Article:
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Chef McDang: Nobody wants to watch quality television in Thailand
Another racy soap opera has hit headlines for corrupting the nation’s youth. TV host Chef McDang explains why such shows will continue to dominate the airways
As yet another soap opera gets thrown into the Thai morality ring for its less than family-friendly content –- in effect drawing more people to tune in -- one question comes to many people's minds.
Just how challenging is it to produce quality television in Thailand, given the obvious lack of it?
Well it depends on how you look at it. What are the parameters of quality, and what does the audience want to see?
Or, do we just say to hell with our principles. Let’s make lots of money.
In Thailand, a nation addicted to “lakorns” and slapstick comedies, the general and unfortunate truth is that most TV viewers have not been taught to think for themselves. And the Thai education system is much to blame for this.
Therefore, television shows with any meat in them do not attract viewers. The Thai audience has been trained to be completely parochial. They want entertainment, and nothing more.
That’s not to say there aren’t people interested in learning about worldly things. But sadly, they’re in the minority.
This is why television producers find it difficult to create quality programs. They have to weigh the heavy economics of producing the show against potential ratings and sponsorships.
Ratings do, quite often, come before a programʼs integrity. The most successful Thai television shows tend to offer pure entertainment as opposed to programs that educate, inform and broaden the horizons of the general audience in a meaningful way.
Here, the lion's share of society wants to know who sleeps with whom, what is the latest scandal, whoʼs rich or poor. Consequently, these same people spend most of their time aspiring to be wealthy, bitchy and avaricious just like the characters portrayed on your average cheap television soap opera -- known locally as "lakorns."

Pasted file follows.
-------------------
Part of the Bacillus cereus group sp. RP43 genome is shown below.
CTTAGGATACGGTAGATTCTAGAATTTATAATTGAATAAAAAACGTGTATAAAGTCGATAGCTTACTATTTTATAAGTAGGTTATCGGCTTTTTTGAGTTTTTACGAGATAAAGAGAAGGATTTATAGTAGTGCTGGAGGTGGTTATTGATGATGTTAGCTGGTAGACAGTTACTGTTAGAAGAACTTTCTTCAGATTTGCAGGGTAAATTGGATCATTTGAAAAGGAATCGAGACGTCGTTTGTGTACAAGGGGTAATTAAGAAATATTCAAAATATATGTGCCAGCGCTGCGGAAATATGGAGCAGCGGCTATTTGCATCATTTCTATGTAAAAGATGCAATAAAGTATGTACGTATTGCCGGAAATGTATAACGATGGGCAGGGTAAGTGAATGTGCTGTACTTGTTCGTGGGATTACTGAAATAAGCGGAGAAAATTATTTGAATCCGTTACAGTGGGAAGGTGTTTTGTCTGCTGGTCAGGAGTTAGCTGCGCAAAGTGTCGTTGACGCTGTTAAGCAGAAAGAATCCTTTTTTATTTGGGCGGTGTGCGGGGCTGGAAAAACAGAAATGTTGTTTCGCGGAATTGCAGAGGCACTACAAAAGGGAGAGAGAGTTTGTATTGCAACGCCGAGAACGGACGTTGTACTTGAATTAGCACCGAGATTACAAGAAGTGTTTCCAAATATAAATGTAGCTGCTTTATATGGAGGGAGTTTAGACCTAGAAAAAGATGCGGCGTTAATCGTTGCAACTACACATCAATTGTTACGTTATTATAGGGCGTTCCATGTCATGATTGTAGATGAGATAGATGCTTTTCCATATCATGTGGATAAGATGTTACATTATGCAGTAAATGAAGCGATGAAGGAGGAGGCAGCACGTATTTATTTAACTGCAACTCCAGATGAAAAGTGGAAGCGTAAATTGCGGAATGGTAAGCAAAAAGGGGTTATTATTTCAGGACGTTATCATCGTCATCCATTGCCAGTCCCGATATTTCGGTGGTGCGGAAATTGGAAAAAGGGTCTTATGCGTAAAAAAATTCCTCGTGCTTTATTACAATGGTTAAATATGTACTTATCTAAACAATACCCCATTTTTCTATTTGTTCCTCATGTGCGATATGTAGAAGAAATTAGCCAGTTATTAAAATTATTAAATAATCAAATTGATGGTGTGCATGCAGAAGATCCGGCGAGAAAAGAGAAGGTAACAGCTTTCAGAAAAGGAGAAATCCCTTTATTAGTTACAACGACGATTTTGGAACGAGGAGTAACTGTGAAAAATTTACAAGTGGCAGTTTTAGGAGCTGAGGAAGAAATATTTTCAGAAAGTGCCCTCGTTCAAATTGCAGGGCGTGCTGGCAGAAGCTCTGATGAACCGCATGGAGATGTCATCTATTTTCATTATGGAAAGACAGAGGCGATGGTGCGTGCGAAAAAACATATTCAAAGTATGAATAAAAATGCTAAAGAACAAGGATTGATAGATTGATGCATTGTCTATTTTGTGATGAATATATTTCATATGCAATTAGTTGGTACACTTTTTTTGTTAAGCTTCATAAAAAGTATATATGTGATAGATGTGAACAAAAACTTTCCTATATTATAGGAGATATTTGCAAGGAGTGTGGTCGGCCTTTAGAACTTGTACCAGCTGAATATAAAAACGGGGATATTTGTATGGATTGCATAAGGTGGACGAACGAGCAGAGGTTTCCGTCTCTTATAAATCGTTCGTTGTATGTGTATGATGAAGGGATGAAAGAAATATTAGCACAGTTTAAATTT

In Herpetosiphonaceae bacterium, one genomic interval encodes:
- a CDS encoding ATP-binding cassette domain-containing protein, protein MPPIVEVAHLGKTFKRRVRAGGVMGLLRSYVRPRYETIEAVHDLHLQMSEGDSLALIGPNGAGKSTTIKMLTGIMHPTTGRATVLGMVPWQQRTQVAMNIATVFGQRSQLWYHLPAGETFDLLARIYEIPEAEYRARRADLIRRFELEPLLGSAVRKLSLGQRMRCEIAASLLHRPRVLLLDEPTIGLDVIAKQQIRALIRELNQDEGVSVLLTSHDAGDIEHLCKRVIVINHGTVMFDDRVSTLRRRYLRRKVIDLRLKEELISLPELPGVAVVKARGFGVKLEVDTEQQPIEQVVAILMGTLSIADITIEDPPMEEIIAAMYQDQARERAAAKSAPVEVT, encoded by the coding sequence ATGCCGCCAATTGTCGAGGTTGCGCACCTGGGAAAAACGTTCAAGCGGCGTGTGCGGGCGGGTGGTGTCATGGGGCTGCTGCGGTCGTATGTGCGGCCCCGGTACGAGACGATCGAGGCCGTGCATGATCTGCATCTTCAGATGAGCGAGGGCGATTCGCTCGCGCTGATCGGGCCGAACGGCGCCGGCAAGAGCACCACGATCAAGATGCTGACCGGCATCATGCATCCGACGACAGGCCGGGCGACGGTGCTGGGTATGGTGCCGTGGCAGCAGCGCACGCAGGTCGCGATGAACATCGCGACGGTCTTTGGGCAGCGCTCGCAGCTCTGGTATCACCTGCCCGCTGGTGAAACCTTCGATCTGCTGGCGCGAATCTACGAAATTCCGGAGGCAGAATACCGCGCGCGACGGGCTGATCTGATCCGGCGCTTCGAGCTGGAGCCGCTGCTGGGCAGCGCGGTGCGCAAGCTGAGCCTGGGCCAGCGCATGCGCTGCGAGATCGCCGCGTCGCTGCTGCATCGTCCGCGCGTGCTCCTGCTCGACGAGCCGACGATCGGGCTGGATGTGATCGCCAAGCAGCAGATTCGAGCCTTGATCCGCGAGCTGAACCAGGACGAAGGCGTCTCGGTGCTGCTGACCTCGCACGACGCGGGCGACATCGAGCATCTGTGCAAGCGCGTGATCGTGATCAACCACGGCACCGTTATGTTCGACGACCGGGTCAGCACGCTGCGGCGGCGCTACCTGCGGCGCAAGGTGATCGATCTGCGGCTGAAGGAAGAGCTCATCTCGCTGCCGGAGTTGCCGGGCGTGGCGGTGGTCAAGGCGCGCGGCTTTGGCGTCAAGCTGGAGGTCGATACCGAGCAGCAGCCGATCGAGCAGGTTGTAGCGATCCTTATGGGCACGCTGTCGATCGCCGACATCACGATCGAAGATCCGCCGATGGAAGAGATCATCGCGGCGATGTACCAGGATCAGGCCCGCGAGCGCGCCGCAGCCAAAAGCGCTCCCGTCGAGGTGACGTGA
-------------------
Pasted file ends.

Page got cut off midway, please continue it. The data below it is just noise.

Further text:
But there is a second, smaller group of television producers. A group that's more concerned about education and social standards -- which is why that group isn't as successful.
Therein lies the challenge. When I produce my weekly television show, just like everybody else in the business I have to weigh the commercial aspects of production with the content and our role as educators.
If nobody's watching, I'm not going to have a TV show. So when filming, I find it difficult to be serious because, unfortunately, the general audience has a very short attention span when it comes to intellectual exercises.
It is very hard to win and maintain a time slot on television in Thailand, let alone produce a high quality TV show. But things get even more difficult when it comes to acquiring sponsors as they are understandably more concerned about your program's ratings than its contents.
Their programs have gained measured success, but they are far from being as financially successful as the mainstream TV programs in Thailand.
But to change this, we have to change our whole system of education in this country.
Currently, educators favor rote memorization. Yet free thought and actual learning can only be encouraged by teaching the basics of any given field in a systematized fashion so as to lay a strong foundation for individuals to expand upon it in their own unique way.
Right now, this doesn't happen in Thai schools. And it will take a concerted effort by those in the government to change the way we teach and are taught.
Even if the government is truly serious and determined to change the education system, which I doubt it is, it will take at least one whole generation (that is 30-40 years) before we see any change in general perception.
For those of us who would like to see the public develop a bigger social conscience and demand Thai programs of value, we will have to wait until our next life. What a shame.
The opinions of this commentary are solely those of Chef McDang.
A household name in Thailand, Chef McDang is a chef, TV personality and writer. Born into the Thai royal family, McDang completed his early education in the United Kingdom and United States and at the Culinary Institute of America, which led to a career as an executive chef, restaurant owner and manager that saw him travel from Washington D.C. to Florida and California.Upon returning to Thailand in 1993, McDang began writing about food and appearing on TV cooking shows. Almost two decades on, McDang is Thailand’s most famous food expert and a respected ambassador for Thai cuisine.